• 7-10 Moreover, the parties had agreed to submit any and all disputes to arbitration. This agreement was set forth in the submission. It is well settled that parties to a contract may agree that any and all disputes growing out of it shall be submitted to arbitration, and where a controversy under such an agreement is submitted to arbitration or where a submission agreement is phrased in such terms, the arbitrator is empowered to make an award that will fully settle the controversy and in such a submission the law, facts, and rules of evidence are submitted unreservedly to the arbitrator. (Farmers Insurance Group v. Harris (1972), 4 Ill. App.3d 372, 279 N.E.2d 789; Amicizia Societa Navegazione v. Chilean Nitrate & Iodine Sales Corp. (2d Cir. 1960), 274 F.2d 805, cert. denied (1960), 363 U.S. 843, 4 L.Ed.2d 1727, 80 S.Ct. 1612; 5 Am.Jur.2d Arbitration and Award § 29 (1962).) Furthermore, it is presumed that the parties to an arbitration proceeding intended that all matters in dispute be decided (Straus v. North Hollywood Hospital, Inc. (1957), 150 Cal.App.2d 306, 309 P.2d 541), and in the absence of an express reservation, the parties are presumed to agree that everything, both as to law and fact, which is necessary to the ultimate decision, is included in the authority of the arbitrator. (Farmers Insurance Group v. Harris (1972), 4 Ill. App.3d 372, 279 N.E.2d 789; 6 C.J.S. Arbitration §§ 25, 69 (1975).) Also, it is presumed that the arbitrator did not exceed his authority. (Pillott v. Allstate Insurance Co. (1977), 48 Ill. App.3d 1043, 363 N.E.2d 460.) Finally, it must be remembered that faulty reasoning, even if disclosed, does not vitiate an award. (Harris v. Havenar (1959), 169 Cal.App.2d 531, 337 P.2d 832.) Accordingly, even if the parties did not expect the arbitrator to consider the question of dual agency and did not present evidence as to that issue or argue it; and even if the evidence did not support that finding, the arbitrator, at most, simply made a mistake in relying on that fact, and an award may not be set aside for a mistake of fact or law. (Ramonas v. Kerelis (1968), 102 Ill. App.2d 262, 243 N.E.2d 711; Del Bianco Associates, Inc. v. Adam (1972), 6 Ill. App.3d 286, 285 N.E.2d 480, appeal denied (1972), 52 Ill.2d 597, cert. denied (1973), 410 U.S. 955, 35 L.Ed.2d 688, 93 S.Ct. 1421.) In short, the agreement submitted the issue whether the plaintiff was entitled to recover $18,000 to arbitration; that was all the arbitrator's decision resolved even if he did consider the issue of dual agency. The arbitrator did not exceed his powers.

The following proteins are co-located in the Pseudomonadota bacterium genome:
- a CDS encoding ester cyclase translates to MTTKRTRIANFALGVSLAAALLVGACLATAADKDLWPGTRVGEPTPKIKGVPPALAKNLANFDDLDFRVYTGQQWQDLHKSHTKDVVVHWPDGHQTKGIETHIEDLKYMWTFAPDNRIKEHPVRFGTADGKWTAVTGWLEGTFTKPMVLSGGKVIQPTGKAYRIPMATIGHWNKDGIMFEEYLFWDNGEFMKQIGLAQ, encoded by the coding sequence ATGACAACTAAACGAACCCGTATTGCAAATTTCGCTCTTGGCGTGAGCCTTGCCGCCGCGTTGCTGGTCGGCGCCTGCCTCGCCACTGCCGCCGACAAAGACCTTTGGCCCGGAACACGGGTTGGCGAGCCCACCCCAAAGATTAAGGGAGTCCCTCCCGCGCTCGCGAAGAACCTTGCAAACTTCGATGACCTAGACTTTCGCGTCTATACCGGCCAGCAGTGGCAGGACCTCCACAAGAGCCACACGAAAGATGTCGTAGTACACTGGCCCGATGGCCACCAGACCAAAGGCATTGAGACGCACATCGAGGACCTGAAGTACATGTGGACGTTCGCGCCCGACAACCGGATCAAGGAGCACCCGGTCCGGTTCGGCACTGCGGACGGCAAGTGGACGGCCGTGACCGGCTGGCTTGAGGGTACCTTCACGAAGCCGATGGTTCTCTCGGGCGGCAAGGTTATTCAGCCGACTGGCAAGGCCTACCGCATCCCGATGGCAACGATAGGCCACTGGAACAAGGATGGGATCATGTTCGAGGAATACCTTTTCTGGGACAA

III.

• 11 The plaintiff on appeal also contends that the arbitrator violated section 5 of the Arbitration Act (Ill. Rev. Stat. 1977, ch. 10, par. 105), which provides:

"(b) The parties are entitled to be heard, to present evidence material to the controversy and to cross-examine witnesses appearing at the hearing."

in that it was denied an opportunity to present evidence on the issue of dual agency. Plaintiff also contends that this denial deprived it of due process. It does not appear that these contentions were raised below; accordingly, they cannot be raised for the first time on appeal. D. Nelsen & Sons, Inc. v. General American Development Corp. (1977), 51 Ill. App.3d 62, 366 N.E.2d 381; Pillott v. Allstate Insurance Co. (1977), 48 Ill. App.3d 1043, 363 N.E.2d 460; 2 Ill. L. & Prac. Appeal and Error § 181 (1953).

• 12 Furthermore, the plaintiff in the trial court conceded that on November 5, when the arbitrator announced his intentions, it did not ask for the hearing to be reopened so it could present evidence on the question of dual agency. Below, the plaintiff excused its failure on the basis that the American Arbitration Association rules under which the proceeding was held did not provide for rehearings. Since the rules were not submitted into evidence we cannot know whether this is true or not. But it is immaterial. Under Illinois law, the award must be in writing. (Ill. Rev. Stat. 1975, ch. 10, par. 108(a).) The written award was not made until November 29, 1976. Until that time, the arbitrator retained jurisdiction and had the power to reopen the case for further testimony. (6 C.J.S. Arbitration § 94 (1975).) The plaintiff cannot be allowed to sit idly by not seeking to present evidence and then complain that it was denied an opportunity to do so. Acme Lumber Co. v. Ruby (1927), 237 Mich. 314, 211 N.W. 631.

Additionally, the party who asserts that an arbitration award is invalid has the burden of proving such contention (Brown v. Atwood (1922), 224 Ill. App. 77; Pillott v. Allstate Insurance Co. (1977), 48 Ill. App.3d 1043, 263 N.E.2d 460), by clear, strong and convincing evidence. (Brown v. Atwood (1922), 224 Ill. App. 77; 6 C.J.S. Arbitration § 178 (1975).) All reasonable presumptions are indulged in favor of an arbitration award. (Sweet v. Steve's Cartage Co. (1977), 51 Ill. App.3d 913, 365 N.E.2d 1110.) Yet the plaintiff introduced no evidence of any kind, by way of affidavit or by oral testimony to support its claims that the award should be set aside.

For the foregoing reasons, the judgment of the trial court is affirmed.

Affirmed.

JOHNSON and LINN, JJ., concur.

19790621